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How I Managed to Out-Learn the Competition

How I Managed to Out-Learn the Competition

How I managed to out-learn the competition

    In my family, people read a lot. While my mother reads fiction (mostly thrillers), my father reads business books (lots of them).

    Growing up, I was always fascinated by the effort and energy that my father put into underlining anything in books, reports or magazines that could be relevant to his work. It’s hard to imagine how much work that is but, to give a rough estimate, their basement is nothing but bookshelves, boxes and filing cabinets filled with knowledge.

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    While fascinated by the process, I was also very skeptical. Not only was it taking the fun out of reading, it was also taking him a good hour everytime he wanted to show you something…

    As my father kept underlining (and still does), I joined the workforce, had ups and downs for years until I decided to quit and start my own thing.

    Now, with starting your own business comes the opportunity to create your own rules and experiments. So, to address this problem, here’s what I did:

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    1. I realized that de-centralized nuggets of knowledge weren’t searchable or worth maintaining.
    2. I created a simple Word document (probably works with another text processor ;).
    3. I systematically took note of every new thing that I learned.
    4. I reviewed the list every month. Combining, improving and adding elements as I went through it.

    Simple no? Here’s what it did:

    • It created a repository of knowledge that freed me to learn, knowing that I’m building on something solid.
    • It created a list of objective insights that I could revisit, learning new things at every read.
    • It allowed me to monitor my evolution and find out when I’m learning and when I’m not (gotta keep learning!).
    • It allowed me to keep track of who taught me what at what time.

    Learning by Sharing

    I started this experiment 3 years ago. Over these 3 years, the list grew quite a bit with now close to 500 insights on topics as varied as business financing and relationships. It’s not only a who’s who list of famous insights; it also contains original thoughts and things everyday people have taught me.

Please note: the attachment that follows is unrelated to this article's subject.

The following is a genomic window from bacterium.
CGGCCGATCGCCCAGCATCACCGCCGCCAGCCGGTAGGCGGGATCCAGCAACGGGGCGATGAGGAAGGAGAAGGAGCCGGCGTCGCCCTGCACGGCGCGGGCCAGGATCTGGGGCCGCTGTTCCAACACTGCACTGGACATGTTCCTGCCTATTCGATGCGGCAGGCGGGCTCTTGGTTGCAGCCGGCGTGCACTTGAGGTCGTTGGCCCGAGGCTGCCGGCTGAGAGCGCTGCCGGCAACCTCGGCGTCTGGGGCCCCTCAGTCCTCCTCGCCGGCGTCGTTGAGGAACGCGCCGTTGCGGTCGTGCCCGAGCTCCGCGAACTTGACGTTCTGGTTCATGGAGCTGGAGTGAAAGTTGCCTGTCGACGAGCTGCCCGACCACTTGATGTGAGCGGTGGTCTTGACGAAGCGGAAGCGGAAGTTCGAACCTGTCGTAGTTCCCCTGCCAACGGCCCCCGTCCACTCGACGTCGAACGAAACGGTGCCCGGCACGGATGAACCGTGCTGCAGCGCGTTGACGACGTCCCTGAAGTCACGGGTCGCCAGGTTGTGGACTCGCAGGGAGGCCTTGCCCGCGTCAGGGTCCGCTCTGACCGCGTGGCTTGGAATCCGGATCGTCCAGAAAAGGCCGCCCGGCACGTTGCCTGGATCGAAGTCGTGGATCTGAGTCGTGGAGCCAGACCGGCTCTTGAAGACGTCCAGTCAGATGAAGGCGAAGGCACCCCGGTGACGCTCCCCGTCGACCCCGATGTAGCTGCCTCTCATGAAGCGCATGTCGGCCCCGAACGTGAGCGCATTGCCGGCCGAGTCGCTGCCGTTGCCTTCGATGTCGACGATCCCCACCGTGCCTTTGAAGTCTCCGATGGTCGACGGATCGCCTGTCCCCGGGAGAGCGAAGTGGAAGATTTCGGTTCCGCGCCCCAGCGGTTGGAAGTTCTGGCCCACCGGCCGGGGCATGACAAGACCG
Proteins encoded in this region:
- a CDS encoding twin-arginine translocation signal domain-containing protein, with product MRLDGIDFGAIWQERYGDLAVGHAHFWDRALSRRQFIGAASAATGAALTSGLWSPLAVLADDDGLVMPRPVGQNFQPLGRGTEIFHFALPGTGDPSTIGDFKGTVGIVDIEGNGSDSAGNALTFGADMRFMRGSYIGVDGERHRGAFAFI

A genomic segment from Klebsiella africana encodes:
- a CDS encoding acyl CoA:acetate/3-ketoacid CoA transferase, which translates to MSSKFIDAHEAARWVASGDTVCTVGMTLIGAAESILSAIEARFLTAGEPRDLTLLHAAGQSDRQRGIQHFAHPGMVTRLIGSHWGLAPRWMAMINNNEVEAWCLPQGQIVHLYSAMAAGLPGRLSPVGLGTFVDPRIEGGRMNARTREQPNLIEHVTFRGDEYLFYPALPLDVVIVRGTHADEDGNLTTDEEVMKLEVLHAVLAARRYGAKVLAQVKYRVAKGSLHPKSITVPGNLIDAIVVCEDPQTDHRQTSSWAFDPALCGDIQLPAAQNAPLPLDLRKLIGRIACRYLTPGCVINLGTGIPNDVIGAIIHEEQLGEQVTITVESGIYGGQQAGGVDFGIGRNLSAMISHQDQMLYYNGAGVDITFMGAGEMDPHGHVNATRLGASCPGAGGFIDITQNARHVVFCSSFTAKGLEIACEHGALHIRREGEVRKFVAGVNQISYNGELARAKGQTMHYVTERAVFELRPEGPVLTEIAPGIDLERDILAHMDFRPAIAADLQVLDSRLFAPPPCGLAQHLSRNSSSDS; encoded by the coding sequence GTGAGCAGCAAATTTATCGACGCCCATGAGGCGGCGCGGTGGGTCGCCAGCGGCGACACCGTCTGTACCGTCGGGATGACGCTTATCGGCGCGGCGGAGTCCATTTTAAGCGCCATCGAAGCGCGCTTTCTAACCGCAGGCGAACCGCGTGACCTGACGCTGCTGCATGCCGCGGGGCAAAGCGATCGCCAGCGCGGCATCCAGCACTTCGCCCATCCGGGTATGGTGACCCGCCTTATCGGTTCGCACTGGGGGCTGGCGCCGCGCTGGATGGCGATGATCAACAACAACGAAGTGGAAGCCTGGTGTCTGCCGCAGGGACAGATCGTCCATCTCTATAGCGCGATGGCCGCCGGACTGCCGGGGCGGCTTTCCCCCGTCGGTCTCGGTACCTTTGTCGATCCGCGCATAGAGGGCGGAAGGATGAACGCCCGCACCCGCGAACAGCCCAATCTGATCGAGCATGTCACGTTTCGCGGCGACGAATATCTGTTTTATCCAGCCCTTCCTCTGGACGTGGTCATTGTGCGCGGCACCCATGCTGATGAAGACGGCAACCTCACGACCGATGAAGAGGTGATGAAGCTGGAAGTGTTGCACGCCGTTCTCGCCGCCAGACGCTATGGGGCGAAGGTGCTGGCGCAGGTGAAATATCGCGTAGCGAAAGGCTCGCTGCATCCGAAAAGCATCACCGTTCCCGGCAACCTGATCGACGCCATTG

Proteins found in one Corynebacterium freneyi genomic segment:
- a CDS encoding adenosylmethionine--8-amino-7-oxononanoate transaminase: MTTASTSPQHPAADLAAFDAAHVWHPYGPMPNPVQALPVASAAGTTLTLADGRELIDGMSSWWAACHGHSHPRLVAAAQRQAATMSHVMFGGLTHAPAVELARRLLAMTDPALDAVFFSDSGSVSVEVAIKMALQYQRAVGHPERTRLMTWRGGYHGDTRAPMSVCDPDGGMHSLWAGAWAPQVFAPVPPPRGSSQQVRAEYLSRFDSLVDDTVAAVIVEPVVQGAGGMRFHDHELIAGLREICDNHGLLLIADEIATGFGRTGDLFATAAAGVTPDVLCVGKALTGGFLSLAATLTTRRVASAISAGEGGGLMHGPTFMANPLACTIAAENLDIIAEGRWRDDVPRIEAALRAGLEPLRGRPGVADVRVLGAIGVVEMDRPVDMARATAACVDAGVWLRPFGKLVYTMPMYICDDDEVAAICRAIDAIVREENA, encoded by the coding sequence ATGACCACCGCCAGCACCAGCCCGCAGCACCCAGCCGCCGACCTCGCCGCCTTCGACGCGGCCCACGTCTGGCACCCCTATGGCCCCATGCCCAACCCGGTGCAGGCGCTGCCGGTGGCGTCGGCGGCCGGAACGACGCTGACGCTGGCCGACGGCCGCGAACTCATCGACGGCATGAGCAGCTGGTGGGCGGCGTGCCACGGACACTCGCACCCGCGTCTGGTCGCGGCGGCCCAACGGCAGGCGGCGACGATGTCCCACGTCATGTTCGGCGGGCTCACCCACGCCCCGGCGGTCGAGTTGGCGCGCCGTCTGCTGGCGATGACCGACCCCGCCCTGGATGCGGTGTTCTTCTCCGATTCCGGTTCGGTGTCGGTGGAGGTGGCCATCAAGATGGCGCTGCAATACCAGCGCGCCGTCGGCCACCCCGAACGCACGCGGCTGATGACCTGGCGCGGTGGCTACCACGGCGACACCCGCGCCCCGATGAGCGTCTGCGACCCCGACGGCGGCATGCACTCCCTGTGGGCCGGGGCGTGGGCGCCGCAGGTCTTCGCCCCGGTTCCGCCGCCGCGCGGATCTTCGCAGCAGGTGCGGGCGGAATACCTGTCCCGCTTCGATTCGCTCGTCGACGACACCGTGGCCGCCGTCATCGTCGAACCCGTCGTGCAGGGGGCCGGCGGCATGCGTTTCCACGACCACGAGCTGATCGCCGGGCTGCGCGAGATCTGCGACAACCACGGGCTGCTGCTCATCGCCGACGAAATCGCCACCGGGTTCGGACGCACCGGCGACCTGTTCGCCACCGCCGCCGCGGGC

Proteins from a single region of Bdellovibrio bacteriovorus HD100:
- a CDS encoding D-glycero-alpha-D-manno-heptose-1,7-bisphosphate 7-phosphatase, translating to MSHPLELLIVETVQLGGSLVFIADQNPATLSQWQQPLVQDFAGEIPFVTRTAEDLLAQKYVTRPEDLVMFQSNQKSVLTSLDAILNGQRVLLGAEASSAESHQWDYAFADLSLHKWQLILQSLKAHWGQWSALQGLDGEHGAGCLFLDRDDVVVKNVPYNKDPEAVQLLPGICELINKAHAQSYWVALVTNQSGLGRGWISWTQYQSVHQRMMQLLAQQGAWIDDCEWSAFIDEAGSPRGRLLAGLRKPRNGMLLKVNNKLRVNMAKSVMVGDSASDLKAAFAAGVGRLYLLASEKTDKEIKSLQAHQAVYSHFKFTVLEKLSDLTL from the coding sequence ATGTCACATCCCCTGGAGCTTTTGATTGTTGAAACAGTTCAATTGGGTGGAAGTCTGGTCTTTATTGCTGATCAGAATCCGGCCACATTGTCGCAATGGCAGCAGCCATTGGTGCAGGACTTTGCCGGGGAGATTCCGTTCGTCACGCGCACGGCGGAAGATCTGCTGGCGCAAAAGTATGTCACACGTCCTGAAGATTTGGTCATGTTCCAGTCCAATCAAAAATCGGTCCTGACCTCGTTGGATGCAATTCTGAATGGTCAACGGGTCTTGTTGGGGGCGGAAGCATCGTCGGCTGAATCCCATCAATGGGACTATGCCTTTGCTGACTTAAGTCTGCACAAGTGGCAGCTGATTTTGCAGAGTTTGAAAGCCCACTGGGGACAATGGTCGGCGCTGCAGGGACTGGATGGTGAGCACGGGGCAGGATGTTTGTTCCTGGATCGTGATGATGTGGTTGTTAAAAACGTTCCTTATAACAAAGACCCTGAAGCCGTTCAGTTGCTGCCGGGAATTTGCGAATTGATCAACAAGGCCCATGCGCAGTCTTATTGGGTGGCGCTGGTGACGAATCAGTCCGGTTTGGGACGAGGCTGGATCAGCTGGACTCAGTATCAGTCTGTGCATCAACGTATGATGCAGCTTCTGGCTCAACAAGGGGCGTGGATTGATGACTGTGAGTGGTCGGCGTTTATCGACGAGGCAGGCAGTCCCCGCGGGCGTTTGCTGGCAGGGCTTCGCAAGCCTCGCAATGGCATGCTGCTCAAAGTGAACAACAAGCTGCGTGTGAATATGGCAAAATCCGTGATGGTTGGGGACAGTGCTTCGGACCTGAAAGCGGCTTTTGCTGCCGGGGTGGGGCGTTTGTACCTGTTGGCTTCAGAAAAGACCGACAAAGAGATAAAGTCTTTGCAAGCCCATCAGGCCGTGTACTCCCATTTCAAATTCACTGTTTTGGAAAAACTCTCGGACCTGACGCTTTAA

Sitting on so much information led me to start blogging again. Through blogging, I’ve come to realize that, not only can we learn through peoples’ interpretations of our writing but, the process of thinking through these simple insights generated many many new ideas.

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    Out-Learning the Competition

    It’s very easy to buy all the bestselling business books and read everything novel that comes up on Twitter or your favorite blogs but, your competitors probably do the same and… this will only lead to information overload.

    The real goal with knowledge – and where you can out-learn your competitors – is to internalize learnings and let things you learn change you. After all, you can know the name of all the tools in the shed but, if you’ve never learned to use any of them, your knowledge isn’t worth very much.

    By actively seeking opportunities to learn, absorb and reinterpret knowledge, you build the thinking that will allow you to out-learn and, eventually, out-teach your competitors.

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    Make sure you have the best learning process in your market. Reading is only half the battle.

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    Last Updated on September 18, 2020

    7 Simple Rules to Live by to Get in Shape in Two Weeks

    7 Simple Rules to Live by to Get in Shape in Two Weeks

    Learning how to get in shape and set goals is important if you’re looking to live a healthier lifestyle and get closer to your goal weight. While this does require changes to your daily routine, you’ll find that you are able to look and feel better in only two weeks.

    Over the years, I’ve learned a lot about what it takes to get in shape. Although anyone can cover the basics (eat right and exercise), there are some things that I could only learn through trial and error. Let’s cover some of the most important points for how to get in shape in two weeks.

    1. Exercise Daily

    It is far easier to make exercise a habit if it is a daily one. If you aren’t exercising at all, I recommend starting by exercising a half hour every day. When you only exercise a couple times per week, it is much easier to turn one day off into three days off, a week off, or a month off.

    If you are already used to exercising, switching to three or four times a week to fit your schedule may be preferable, but it is a lot harder to maintain a workout program you don’t do every day.

    Be careful to not repeat the same exercise routine each day. If you do an intense ab workout one day, try switching it up to general cardio the next. You can also squeeze in a day of light walking to break up the intensity.

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    If you’re a morning person, check out these morning exercises that will start your day off right.